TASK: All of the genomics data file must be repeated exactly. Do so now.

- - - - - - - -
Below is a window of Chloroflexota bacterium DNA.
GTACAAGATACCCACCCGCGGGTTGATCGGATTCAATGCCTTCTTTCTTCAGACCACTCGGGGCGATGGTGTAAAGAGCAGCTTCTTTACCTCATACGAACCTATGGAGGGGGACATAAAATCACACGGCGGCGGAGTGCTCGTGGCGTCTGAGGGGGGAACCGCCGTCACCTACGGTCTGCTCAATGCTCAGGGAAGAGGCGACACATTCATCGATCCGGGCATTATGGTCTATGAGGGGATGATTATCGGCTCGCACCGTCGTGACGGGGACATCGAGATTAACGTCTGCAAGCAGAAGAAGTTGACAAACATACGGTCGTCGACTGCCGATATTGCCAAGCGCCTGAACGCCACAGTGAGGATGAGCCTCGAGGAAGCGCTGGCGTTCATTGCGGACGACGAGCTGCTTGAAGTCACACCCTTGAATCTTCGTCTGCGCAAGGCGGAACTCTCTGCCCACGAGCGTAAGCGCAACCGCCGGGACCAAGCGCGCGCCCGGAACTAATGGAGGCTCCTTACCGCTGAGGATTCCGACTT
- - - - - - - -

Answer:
Below is a window of Chloroflexota bacterium DNA.
GTACAAGATACCCACCCGCGGGTTGATCGGATTCAATGCCTTCTTTCTTCAGACCACTCGGGGCGATGGTGTAAAGAGCAGCTTCTTTACCTCATACGAACCTATGGAGGGGGACATAAAATCACACGGCGGCGGAGTGCTCGTGGCGTCTGAGGGGGGAACCGCCGTCACCTACGGTCTGCTCAATGCTCAGGGAAGAGGCGACACATTCATCGATCCGGGCATTATGGTCTATGAGGGGATGATTATCGGCTCGCACCGTCGTGACGGGGACATCGAGATTAACGTCTGCAAGCAGAAGAAGTTGACAAACATACGGTCGTCGACTGCCGATATTGCCAAGCGCCTGAACGCCACAGTGAGGATGAGCCTCGAGGAAGCGCTGGCGTTCATTGCGGACGACGAGCTGCTTGAAGTCACACCCTTGAATCTTCGTCTGCGCAAGGCGGAACTCTCTGCCCACGAGCGTAAGCGCAACCGCCGGGACCAAGCGCGCGCCCGGAACTAATGGAGGCTCCTTACCGCTGAGGATTCCGACTT